The light of His loveliness pours over His people
covering them with supernatural radiance.
He is, we are.
His story is our story.
We cannot be forgotten, or misremembered.
In Him we live and move and have our being.
In Him we are whole.
He glories in us.
We exist to glorify Him,
His praise ever in our minds and hearts.
The tale of His living, unstoppable goodness forever in our mouths.
This is a glorious Swallowtail Butterfly feasting on bougainvillea in Patara Turkey where we went on holiday. I sat for ages trying to capture this beauty in motion. It will live for about a month.
I am a proud grandmother of three. One is two and a half and his understanding amazes me. He seems to be a child who needs to have things explained to him. An intent listener he internalises what is being said to him.
A butterfly incident occurred three days ago.
I take my grandson to the small children’s zoo often. It is walking distance from my house through some spectacular open spaces. Living in West London I am always grateful for the green spaces many have fought to keep. There is a children’s playground in the zoo and a small trampoline set into the ground. I bounce across first then he follows. Without warning I felt and saw a movement to my left. I looked down at my leg and a huge butterfly was resting on it. Its wingspan was the size of my hand. Exiting the butterfly house and it must have hopped a ride on my back. We hailed a keeper and within moments he captured the butterfly and safely returned it. My grandson face was full of concern as he understood how to open and shut the doors of the heated butterfly house to keep them safe. If they were outside with us, they would die. His explanation of the incident to the family was long and somewhat convoluted ending with a loud ‘Crash wallop’. However, the enormity of the moment had struck home.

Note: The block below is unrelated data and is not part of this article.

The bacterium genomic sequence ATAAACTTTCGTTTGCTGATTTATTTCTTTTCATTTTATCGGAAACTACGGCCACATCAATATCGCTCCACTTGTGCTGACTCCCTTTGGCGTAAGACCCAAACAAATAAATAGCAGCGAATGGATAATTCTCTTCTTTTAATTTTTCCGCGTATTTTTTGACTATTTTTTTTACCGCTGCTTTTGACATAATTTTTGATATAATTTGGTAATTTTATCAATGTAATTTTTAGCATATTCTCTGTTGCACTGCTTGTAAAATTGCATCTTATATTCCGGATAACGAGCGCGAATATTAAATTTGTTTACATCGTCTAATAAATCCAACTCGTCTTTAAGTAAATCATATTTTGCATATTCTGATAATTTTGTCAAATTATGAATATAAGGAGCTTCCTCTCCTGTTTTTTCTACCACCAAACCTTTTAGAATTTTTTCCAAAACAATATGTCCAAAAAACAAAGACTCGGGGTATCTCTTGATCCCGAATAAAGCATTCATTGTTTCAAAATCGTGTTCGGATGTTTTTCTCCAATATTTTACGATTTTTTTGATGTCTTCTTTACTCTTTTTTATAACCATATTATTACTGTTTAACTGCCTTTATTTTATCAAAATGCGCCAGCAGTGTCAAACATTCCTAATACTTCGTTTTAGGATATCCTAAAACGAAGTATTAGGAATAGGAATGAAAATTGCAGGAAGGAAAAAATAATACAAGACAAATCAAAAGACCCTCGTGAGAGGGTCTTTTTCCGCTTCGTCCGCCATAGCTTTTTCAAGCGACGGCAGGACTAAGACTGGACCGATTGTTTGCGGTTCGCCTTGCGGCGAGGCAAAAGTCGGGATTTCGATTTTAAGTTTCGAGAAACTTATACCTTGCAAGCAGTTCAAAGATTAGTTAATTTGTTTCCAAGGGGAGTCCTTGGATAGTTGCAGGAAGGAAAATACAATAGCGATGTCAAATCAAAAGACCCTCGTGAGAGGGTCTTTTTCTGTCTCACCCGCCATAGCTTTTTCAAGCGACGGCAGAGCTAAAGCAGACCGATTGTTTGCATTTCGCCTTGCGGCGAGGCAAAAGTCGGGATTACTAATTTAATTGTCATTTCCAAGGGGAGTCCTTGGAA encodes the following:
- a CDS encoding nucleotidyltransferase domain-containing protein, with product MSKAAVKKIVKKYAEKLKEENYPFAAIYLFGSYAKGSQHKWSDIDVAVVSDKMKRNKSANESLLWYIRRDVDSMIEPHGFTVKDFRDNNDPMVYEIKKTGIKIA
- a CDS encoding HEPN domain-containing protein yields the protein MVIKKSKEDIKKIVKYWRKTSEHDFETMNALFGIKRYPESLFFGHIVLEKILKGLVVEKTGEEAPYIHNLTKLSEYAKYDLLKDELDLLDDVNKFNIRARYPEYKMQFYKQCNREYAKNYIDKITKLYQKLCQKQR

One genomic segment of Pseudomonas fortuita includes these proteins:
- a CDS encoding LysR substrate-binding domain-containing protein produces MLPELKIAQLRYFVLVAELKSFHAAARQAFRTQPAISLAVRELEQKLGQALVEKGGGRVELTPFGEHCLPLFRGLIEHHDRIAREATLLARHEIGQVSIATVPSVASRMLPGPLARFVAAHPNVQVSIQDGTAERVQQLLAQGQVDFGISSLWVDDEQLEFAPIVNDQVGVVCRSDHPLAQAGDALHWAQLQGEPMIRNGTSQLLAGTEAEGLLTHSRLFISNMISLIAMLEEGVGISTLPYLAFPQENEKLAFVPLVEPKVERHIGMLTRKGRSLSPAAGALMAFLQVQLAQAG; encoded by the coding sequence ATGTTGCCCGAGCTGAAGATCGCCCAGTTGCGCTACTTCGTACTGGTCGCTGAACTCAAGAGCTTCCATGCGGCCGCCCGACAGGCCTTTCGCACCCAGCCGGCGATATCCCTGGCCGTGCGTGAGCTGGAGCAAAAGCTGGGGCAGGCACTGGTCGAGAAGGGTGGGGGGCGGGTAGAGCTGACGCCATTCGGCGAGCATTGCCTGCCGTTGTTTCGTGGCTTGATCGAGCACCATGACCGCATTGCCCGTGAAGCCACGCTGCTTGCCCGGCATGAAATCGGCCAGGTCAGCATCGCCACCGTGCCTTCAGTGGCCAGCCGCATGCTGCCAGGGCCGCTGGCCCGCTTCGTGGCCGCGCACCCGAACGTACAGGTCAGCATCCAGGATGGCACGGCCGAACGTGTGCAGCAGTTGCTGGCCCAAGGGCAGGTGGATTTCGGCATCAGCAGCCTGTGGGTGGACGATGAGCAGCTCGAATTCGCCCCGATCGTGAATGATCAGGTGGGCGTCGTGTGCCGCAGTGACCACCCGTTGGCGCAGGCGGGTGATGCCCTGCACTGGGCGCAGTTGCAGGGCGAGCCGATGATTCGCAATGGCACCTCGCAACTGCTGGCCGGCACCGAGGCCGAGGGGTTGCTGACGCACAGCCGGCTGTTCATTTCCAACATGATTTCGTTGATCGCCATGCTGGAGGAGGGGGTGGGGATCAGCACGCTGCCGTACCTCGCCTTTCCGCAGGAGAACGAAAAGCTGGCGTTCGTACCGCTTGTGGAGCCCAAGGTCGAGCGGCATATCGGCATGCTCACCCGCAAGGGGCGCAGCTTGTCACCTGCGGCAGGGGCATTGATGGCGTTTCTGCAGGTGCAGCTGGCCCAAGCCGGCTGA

He is growing up with an understanding and care for the natural world. Isn’t that something we all need to be reminded of again and again? God’s creation of the world and everything in it, including us human beings, is a wonder to behold. Let us cherish each other and love our world every way we can however small.
Someone working for my friend continues to give them a hard time. I am ready to sack that person I’m so cross about the amount of stress my friend is enduring. My crossness only adding to my friend’s stress I suspect.
I’ve been trying to sort out my Wi-Fi with a large company. It has taken three complaints, nine phone calls, two other calls that cut me off, sent the wrong equipment twice, equipment promised and ordered has twice failed to materialise,. I do not shout down the phone because I never get to speak to the same person twice. Every person apologises and says they will sort it out. I ask does my file have ‘Do not listen to this woman’ written in black letters across it. Finally, someone with authority rings me. I’m sure you have your own stories of frustration